© Eddy Van Wessel
23 Apr 18 15 May 18

Podcast: Patching blast injuries in the ruins of Raqqa

"We heard stories of men returning to their homes in Raqqa to prepare them for their families. They’d enter the house, trip a time-delayed device without knowing it, and then, three days later when their whole family had arrived, the device would go off."

In this episode of our Everyday Emergency podcast, we hear from three MSF medics who have been working in the Syrian city of Raqqa. A former stronghold of the so-called Islamic State, Raqqa is littered with improvised explosive devices and remnants of war that are causing dire consequences for people returning to the city.

Listen below or download the episode via your favourite podcast provider

Doctors Javid Abdelmoneim and Pippa Pett, along with nurse Michael Shek, helped to establish a trauma stabilisation unit in the east of  Raqqa. The role of the unit is to save lives in the crucial minutes after trauma. 

The team work to stop bleeding, wash wounds, splint broken bones and start patients on antibiotics to control infections, all with the aim of transferring those in need to our hospital in Tal Abyad – two hours’ drive to the north – where we have full trauma surgery services.

In this episode, Javid, Pippa and Michael describe their first impressions of the city, what it was like to run a trauma unit from a suburban house, and how children with a little known disease are finally getting the help they need.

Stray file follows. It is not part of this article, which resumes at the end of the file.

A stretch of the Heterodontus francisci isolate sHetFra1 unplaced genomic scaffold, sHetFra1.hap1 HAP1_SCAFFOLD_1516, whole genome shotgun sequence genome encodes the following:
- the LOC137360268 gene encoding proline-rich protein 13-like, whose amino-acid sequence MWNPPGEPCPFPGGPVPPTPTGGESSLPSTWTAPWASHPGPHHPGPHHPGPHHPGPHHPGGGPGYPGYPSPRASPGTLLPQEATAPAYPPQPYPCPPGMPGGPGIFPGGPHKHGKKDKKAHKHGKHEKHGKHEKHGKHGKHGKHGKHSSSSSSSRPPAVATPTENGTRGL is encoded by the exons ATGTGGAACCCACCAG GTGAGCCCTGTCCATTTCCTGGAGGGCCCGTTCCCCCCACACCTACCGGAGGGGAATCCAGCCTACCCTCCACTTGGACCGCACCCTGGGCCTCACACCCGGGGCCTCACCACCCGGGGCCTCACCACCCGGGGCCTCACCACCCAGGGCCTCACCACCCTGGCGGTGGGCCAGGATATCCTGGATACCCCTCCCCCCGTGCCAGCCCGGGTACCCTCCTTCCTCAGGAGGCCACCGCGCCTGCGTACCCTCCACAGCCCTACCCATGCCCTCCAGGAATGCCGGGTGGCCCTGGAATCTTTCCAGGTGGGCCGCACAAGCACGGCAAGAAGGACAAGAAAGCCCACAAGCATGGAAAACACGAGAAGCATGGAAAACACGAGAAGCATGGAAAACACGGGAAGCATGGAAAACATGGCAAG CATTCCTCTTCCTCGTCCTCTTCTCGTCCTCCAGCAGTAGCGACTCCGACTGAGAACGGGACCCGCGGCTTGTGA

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Find out more from Javid, Pippa and Michael about their experiences in Raqqa.

Javid Abdelmoneim

"In just one month in Raqqa, I treated more severely wounded people than I’ve seen in the past three years in A&E"

© Eddy Van Wessel

Pippa Pett

"We are giving people some hope, and that is the important thing to understand. Although some of the threat has been removed it is not over."

© Eddy Van Wessel

Michael Shek

"Every little thing the team is doing here is saving lives. From the meticulously rehearsed mass casualty plan, to the supplies of painkillers, antibiotics and blood."

© Eddy Van Wessel